Buchenwald, Sachsenhausen and Dachau were the three major concentration camps in Nazi Germany. The fourth major camp was Mauthausen in Austria. During World War II, all four of these camps held Soviet Prisoners of War, and at all four camps, Soviet POWs were executed according to the Commissar Order (Kommissarbefehl) issued by the supreme commander of the German army, Adolf Hitler.
At Sachsenhausen and Buchenwald, the Soviet POWs were shot in the neck through a hole in a measuring stick mounted on a wall. Curiously, this execution method was not used at Dachau or Mauthausen. Hmm, I wonder why?
Germany had signed the Geneva Convention of 1929, which laid out the rules pertaining to the treatment of captured Prisoners of War. The Soviet Union had not signed the Geneva Convention of 1929 and was not following its rules, so Hitler did not feel that Germany was required to follow the rules of the Convention with regard to Soviet POWs.
The photo above shows the half-eaten body of a German soldier in a Soviet POW camp. Can we really blame the Germans for not following the Geneva Convention with regard to Soviet POWs?
After World War II ended, the SS staff members of Buchenwald, Dachau and Mauthausen were prosecuted as war criminals by an American Military Tribunal; they were charged with participating in a “common design” to commit war crimes, including the execution of Soviet POWs. Staff members of the Sachsenhausen camp were prosecuted by the Soviet Union. Both the American prosecutors and the Soviet prosecutors held the Germans to be responsible for following the Geneva Convention with regard to the Soviets, even though the Soviet Union was not a party to the Convention and was not following the rules of the Convention.
Rudolf Hoess, the former Commandant of Auschwitz, wrote the following in his autobiography, regarding the execution of Soviet POWs who were Communist Commissars:
“The reason for this action was given as follows: the Russians were murdering any German soldier who was a member of the Nazi party, especially SS members. Also, the political section of the Red Army had a standing order to cause unrest in every way in any POW camp or places where the POWs worked. If they were caught or imprisoned, they were instructed to perform acts of sabotage.”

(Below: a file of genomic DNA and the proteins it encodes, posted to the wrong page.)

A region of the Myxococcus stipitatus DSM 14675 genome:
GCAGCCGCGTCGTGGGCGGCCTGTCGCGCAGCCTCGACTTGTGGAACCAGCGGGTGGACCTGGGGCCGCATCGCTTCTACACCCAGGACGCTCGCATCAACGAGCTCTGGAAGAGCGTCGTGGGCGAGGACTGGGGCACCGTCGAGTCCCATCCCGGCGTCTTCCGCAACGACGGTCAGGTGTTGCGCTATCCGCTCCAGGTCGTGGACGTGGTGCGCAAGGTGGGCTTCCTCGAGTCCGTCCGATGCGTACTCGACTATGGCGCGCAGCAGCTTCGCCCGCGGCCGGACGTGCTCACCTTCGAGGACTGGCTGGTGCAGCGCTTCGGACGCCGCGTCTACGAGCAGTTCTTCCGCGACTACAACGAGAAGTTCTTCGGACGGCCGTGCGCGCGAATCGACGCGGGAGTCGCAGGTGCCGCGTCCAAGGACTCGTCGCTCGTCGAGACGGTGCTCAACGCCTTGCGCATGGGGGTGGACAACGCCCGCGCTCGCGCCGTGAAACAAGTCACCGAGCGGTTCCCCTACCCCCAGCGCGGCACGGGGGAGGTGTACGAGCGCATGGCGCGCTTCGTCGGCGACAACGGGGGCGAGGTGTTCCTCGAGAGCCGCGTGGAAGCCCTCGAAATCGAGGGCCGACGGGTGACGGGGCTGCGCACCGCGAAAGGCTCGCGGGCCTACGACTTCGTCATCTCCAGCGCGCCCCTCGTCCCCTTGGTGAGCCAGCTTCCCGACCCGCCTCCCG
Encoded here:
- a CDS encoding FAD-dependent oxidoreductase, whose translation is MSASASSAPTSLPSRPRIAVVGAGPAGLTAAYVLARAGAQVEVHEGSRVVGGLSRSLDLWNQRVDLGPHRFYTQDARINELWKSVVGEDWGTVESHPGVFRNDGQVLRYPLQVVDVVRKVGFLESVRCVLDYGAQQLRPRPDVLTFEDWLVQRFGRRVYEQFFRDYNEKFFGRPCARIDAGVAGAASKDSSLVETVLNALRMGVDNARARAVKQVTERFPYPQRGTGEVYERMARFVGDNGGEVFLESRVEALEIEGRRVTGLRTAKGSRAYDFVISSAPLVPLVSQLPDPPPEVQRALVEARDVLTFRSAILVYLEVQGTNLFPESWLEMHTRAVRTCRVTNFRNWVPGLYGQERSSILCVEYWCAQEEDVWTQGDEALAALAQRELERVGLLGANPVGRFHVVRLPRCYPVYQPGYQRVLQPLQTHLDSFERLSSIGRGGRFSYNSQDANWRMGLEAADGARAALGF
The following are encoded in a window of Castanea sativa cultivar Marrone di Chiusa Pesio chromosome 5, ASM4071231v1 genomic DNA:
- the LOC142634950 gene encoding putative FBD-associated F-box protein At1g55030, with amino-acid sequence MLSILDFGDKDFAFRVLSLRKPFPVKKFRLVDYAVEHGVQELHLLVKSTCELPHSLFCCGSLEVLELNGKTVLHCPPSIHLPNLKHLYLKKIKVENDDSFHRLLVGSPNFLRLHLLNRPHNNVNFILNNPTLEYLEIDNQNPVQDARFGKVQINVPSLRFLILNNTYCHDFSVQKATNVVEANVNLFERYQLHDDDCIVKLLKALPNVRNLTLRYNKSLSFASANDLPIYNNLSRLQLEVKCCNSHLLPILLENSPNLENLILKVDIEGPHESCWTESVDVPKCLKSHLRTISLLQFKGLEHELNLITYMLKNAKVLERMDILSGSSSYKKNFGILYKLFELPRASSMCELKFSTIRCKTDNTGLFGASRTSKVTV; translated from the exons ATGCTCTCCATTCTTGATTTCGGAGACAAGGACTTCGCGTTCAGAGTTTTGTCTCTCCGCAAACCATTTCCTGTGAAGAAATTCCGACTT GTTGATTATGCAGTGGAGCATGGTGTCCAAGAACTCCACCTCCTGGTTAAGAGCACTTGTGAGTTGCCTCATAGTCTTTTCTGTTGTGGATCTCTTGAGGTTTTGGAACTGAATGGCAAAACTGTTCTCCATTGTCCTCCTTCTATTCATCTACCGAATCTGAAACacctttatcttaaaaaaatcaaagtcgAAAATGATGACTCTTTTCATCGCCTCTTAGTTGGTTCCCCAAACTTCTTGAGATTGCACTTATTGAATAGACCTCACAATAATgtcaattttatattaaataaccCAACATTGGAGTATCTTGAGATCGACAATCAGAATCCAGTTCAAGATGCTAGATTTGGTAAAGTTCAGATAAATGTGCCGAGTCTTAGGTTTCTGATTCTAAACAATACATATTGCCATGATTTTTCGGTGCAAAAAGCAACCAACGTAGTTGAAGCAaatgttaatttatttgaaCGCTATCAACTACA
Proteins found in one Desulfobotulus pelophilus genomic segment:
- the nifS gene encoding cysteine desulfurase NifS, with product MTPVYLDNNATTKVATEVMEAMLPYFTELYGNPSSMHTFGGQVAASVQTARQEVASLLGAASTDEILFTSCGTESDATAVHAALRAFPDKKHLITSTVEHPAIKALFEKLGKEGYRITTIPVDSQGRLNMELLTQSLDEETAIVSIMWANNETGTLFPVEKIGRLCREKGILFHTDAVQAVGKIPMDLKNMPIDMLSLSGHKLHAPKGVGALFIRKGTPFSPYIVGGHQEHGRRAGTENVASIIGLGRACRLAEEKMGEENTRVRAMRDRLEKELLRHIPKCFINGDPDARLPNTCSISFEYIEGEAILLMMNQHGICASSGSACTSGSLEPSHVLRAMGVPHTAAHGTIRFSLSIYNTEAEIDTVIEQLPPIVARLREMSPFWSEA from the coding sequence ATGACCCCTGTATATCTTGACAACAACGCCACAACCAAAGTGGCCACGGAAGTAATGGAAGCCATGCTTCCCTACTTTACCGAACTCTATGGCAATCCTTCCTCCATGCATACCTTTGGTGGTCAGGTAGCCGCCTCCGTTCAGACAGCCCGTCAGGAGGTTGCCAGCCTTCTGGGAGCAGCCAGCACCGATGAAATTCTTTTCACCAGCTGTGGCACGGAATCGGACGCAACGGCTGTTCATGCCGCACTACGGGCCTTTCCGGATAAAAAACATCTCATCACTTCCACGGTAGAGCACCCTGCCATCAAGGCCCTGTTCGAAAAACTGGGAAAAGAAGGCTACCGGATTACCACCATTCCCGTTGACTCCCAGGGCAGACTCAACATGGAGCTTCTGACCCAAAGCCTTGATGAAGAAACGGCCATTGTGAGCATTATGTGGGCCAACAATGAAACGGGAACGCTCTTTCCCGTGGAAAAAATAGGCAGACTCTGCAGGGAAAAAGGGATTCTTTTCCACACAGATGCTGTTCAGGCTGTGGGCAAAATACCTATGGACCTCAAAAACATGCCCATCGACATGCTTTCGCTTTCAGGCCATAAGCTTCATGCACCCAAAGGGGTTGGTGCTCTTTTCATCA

The Buchenwald camp guidebook says that 8,000 Soviet Prisoners of War were executed at Buchenwald. At Dachau, the Museum at the Memorial Site says that 6,000 Soviet Prisoners of War were executed. At Sachsenhausen, thousands of Soviet POWs were executed by a shot in the neck and in a gas chamber, according to the Museum there. Thousands more were executed at Mauthausen.
The photo above shows a booth behind the wall where a stick for measuring height was mounted. The executioner stood in the booth and shot POWs through a slit in the wall. Eight thousand Soviet POWs were executed in this manner at Buchenwald, according to the Memorial Site, which I visited in 1999. After each POW was executed, the floor had to be cleaned before the next POW was shot.
The Soviet POWs at Buchenwald could have just been lined up and shot by a firing squad, the way it was done at Dachau, where 6,000 Soviet POWs were shot at the Herbertshausen rifle range, according to the Dachau Museum.
Soviet POWs were allegedly shot for target practice at the Herbertshausen rifle range near the Dachau concentration camp, although this was not proved at the proceedings of the American Military Tribunal against the SS staff at Dachau. The SS men at Dachau were only convicted of participating in a common plan to execute 90 Soviet POWs at Dachau.
We know that the measuring stick device was used at Buchenwald and Sachsenhausen because SS men in those camps confessed to this crime.